June 15th, 2006, 10:01 PM
Hello everyone! I need some advise or suggestions regarding our 11week old puppy, she is a golden/border-collie mix. First, I am a foster for a rescue and I take in mainly puppies. This little one came to us with her 2 brothers at 3weeks of age (mom was unable to feed them). They were bottle fed by my husband and I and our 3 children. We ended up adopting her. Our problem is this, right from the start this little one would gobble down everything you gave her. My children (7, 9 and 10), couldn't bottle feed her, my husband or I had to do it because she was always too agitated and difficult to hold during her feedings. Even when solid food was introduced, she was still very frantic and would eat so fast, that sometimes she would spit some food up a few minutes later. When she feeds, I will sometimes put my hands in her plate or pet her while she is eating and will sometimes ask my kids to do the same. She is a very smart puppy, who has already mastered several commands, like sit, lie down, roll over, drop it and I have no other problems with her.
I am a little worried that she will develop food aggression. I also have a 6yr old boston terrier, who is very good with staying away from the other dogs while they're eating. The pup has not growled at her, even though she comes really close to her dish. Since she is still very young, I need some advice on what I can do to make sure it does not get worse. how I can improve these feeding periods. Any suggestions would certainly help!
June 15th, 2006, 10:17 PM
We have a Golden who eats so fast the food is almost gone by the time you are finished putting it in - he is not food aggressive at all and he eats beside 2 other dogs.
If you want to slow down the fast eating you can put LARGE rocks in her dish. That way she has to hunt around the rocks to get at the food.
Another way to keep her busy for her food is too scatter it on the floor or toss it out on the porch - then she has to do a treasure hunt for it.
She might not develop aggression around her food - enthusiasm doesn't not always translate to aggression. If your other dog can get close and she isn't acting out then you might be just fine. I would encourage you to put your hand in her food and act like you are helping her get every drop. This shows her that sharing food is good.
You could mix some wet food in (nasty on your hands - sorry) so that she licks at her food more instead of gulping.
June 15th, 2006, 10:18 PM
a trick that works very well (if feeding dry kibble) is to put big, round rocks in the food dish, so the dog has to work its way around the rocks to eat, it slows them down quite a bit. or feed part of her meal inside a toy (kong, buster cube, etc). if you feed raw then no problem, give the pup a peice of boney meat bigger than her head and it'll take time to get through it, plus it's great chewing exercise... :pawprint:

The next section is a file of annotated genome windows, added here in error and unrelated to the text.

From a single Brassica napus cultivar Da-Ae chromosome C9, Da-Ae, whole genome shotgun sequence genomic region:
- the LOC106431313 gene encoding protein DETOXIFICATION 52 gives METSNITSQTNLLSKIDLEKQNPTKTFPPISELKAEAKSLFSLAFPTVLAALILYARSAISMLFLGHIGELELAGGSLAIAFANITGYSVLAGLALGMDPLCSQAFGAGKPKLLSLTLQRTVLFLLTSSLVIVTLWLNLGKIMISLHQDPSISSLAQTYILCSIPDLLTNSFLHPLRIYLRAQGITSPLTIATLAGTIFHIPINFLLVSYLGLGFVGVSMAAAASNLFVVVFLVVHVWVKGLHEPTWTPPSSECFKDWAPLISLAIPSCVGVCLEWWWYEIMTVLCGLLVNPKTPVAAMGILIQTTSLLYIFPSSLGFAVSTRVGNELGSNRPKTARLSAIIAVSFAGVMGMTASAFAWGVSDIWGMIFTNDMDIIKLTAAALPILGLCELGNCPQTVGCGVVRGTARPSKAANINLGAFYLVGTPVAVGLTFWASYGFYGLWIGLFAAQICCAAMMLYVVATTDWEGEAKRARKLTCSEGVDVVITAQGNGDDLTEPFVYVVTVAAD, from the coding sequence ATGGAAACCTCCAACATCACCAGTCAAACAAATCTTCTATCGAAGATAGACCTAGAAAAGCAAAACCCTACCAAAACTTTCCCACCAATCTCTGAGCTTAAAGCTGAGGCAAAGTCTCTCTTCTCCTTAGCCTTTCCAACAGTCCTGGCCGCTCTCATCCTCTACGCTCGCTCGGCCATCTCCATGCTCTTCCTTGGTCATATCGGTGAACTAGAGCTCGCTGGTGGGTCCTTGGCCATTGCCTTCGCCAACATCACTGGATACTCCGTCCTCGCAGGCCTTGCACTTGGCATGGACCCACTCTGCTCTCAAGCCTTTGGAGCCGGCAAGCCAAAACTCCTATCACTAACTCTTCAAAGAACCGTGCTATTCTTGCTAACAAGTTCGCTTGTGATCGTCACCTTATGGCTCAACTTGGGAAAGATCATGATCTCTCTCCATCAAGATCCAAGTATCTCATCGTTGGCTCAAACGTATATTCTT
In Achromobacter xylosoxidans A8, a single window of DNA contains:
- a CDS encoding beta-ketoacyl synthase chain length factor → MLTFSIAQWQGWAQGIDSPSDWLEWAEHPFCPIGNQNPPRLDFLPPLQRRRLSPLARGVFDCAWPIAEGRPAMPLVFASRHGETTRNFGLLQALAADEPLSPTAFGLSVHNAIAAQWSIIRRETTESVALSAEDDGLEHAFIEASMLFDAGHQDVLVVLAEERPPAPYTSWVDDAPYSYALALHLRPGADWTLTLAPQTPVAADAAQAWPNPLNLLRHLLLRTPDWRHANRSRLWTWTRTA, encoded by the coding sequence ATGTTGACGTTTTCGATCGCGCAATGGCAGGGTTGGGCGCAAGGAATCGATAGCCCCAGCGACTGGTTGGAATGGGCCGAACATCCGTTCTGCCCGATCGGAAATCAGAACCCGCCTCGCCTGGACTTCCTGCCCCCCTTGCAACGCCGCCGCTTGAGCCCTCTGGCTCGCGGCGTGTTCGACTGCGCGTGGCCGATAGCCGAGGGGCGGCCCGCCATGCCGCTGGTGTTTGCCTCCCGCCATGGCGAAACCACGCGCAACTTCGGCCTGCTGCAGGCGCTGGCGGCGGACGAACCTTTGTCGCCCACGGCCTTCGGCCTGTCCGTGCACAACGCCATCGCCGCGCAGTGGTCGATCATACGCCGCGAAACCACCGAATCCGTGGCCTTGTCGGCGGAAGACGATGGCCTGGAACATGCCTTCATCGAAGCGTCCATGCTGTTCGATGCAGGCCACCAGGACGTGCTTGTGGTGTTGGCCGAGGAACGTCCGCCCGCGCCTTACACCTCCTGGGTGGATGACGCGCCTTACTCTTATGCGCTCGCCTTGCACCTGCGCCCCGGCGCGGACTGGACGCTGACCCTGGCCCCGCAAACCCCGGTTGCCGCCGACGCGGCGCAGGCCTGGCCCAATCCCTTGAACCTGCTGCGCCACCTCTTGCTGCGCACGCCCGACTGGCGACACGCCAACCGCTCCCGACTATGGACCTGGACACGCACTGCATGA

June 16th, 2006, 12:14 AM
I spread kibble out on a cookie sheet to slow Cider down.
June 16th, 2006, 07:37 AM
Thank you for the tips, I will certainly try these. I know a lot of dogs gobble down their food quickly...a lot of puppies that I have fostered have done this. I always assumed it was because they were in a pack (I get litters) and wanted to protect their food, also because some were not fed properly. Once the pups were separated though, it usually ended.
I am more worried because she hovers over her food and seems to protect it and since their are a lot of kids coming and going at our house, I would like to make sure it does not get worse. My pup is on can food at the moment because of a recurrent urine infection. Tenderfoot, with 3 kids and over 40 foster puppies in the last 2years, I have put my hands in worst things than dog food, I will certainly try your tip.
June 16th, 2006, 07:54 AM
for food aggression and kids running around (I have a daycare, 5 kids under the age of 5) I had the children hand feed the pup daily, a few pieces of kibble or a spoonful of can food while they sat in a chair. The pup learned that the children were over her in the pecking order and it slowed her eating down considerably. This was suggested by our trainer. It's worked wonders! My lab/shepherd loves all kids and eats so nicely now.
June 16th, 2006, 11:44 AM
When I first got Den-Den, I was planning to free-feed as I had done with my previous dog. At first he scarfed everything as fast as he could. I found out it was because the breeder had put down the food, allowed a certain number of minutes, and then removed whatever hadn't been eaten. The puppies learned they better eat as fast as they could. I started giving him small quanties of puppy chow at frequent intervals so that he would realize he didn't have to wait a long time before eating again. It didn't take long for him to stop bingeing and he would just eat when he was hungry, leaving the rest in the bowl.
June 16th, 2006, 04:52 PM
We have that problem with our GSD. What worked for us is putting her food in a deeper narrower bowl so she cant open her mouth all the way. She is only able to take small bites. It works for dogs with longer noses!
We have also put a soft ball in her dish and she had to eat around it. Or you can cut up a veggie that she doesn't like! SHadow had to pick through cut up carrots and spit them on the floor to get some kibble!